Translation by Yehoshua Siskin
I was a young teenager when I began to keep kosher. As Pesach drew near, my dear parents thought it would be much easier for me to observe Pesach according to halacha (Jewish law) with my uncle, *Amos Guetta*, in Rome. And so I arrived at the home of Amos and Smadar and their daughters, was introduced to the Jewish community of Rome, and attended services at Beit El, their Tripolitanian synagogue.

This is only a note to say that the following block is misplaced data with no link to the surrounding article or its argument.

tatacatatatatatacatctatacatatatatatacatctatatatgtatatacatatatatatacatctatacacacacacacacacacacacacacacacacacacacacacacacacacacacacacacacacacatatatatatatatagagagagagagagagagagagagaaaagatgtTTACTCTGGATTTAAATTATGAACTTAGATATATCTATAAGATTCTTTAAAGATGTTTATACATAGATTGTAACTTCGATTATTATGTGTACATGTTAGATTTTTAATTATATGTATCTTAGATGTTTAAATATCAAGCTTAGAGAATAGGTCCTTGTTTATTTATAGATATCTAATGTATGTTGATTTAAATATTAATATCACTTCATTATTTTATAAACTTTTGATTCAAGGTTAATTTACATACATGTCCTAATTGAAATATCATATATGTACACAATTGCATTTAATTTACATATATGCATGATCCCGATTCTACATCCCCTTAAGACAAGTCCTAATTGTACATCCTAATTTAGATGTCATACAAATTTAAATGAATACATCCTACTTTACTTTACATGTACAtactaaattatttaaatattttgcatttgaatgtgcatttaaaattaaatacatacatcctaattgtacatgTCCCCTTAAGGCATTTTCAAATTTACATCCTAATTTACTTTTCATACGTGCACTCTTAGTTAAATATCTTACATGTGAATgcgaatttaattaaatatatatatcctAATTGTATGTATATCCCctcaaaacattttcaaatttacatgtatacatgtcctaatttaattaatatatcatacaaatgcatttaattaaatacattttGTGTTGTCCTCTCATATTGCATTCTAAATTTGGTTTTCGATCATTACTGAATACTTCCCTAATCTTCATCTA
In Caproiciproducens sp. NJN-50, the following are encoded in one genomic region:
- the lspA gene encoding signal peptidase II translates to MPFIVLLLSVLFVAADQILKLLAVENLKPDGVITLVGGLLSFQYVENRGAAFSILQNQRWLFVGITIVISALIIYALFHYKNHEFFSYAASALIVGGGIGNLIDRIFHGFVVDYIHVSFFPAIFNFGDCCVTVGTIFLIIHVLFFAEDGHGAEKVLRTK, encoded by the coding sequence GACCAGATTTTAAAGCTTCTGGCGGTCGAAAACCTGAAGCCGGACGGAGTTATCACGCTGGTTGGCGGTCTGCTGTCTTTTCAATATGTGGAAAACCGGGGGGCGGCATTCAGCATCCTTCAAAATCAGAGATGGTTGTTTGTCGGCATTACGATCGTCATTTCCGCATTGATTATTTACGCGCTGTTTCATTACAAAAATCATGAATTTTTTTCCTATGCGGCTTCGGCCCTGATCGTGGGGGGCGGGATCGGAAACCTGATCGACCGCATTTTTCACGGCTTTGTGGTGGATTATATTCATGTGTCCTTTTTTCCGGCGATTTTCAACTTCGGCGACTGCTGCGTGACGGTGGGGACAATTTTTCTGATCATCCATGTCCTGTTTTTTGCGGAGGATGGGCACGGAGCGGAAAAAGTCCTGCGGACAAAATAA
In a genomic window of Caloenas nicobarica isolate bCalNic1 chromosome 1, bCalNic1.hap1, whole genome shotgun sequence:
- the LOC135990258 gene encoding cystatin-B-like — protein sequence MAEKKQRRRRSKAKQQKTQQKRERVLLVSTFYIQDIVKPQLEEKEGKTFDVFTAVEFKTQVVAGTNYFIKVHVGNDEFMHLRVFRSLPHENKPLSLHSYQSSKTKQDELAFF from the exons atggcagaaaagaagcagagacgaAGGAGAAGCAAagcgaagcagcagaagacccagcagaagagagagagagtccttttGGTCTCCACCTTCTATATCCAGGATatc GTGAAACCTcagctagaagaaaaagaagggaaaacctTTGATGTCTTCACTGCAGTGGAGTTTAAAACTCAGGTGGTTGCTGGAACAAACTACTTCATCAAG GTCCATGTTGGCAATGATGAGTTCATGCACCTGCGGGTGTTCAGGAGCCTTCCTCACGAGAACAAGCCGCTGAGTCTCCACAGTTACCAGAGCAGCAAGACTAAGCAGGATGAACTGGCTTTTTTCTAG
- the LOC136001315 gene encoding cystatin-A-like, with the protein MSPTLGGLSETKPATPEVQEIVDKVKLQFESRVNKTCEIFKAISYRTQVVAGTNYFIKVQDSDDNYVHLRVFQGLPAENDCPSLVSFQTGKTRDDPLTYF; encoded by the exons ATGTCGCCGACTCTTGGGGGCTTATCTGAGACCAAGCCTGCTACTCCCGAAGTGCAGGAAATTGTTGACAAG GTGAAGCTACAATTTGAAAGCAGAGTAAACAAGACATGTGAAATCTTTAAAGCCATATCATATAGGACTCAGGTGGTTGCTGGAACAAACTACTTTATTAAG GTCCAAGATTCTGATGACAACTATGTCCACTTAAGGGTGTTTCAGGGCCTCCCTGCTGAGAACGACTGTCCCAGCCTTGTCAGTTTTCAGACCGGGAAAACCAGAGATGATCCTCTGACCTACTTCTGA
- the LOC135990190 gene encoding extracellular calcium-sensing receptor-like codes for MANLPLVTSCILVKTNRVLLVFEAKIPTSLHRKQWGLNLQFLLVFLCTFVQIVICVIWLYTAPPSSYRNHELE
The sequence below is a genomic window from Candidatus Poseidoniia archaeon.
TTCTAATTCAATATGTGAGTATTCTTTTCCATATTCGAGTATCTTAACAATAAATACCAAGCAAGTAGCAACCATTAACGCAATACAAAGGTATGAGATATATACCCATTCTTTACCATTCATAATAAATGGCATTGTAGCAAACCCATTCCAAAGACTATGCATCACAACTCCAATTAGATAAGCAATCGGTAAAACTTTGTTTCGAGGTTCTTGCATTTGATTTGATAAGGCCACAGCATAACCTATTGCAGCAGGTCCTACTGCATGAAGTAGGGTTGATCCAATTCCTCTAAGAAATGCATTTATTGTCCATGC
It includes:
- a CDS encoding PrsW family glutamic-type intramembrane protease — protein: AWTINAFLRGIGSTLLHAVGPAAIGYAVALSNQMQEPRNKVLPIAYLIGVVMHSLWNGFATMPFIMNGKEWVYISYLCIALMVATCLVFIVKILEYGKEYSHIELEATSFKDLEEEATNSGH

Seder night was full of their customs and the following night there was a second Seder, as is done in the Diaspora. It was the first Pesach when I went an entire week without eating chametz.
Last night I returned to the same synagogue to speak. It was not in the plans of that girl from Israel to return here one day and deliver a Torah talk, but now I had come full circle.
I began by thanking the members of the Beit El synagogue for that first Pesach 25 years earlier. I said that this was what Pesach was all about - to invite, to host, to include others.
Rabbi Jonathan Sacks once said: "Our purpose on Pesach is to transform history into biography." To connect ourselves - and as many other people as we can - to our common story.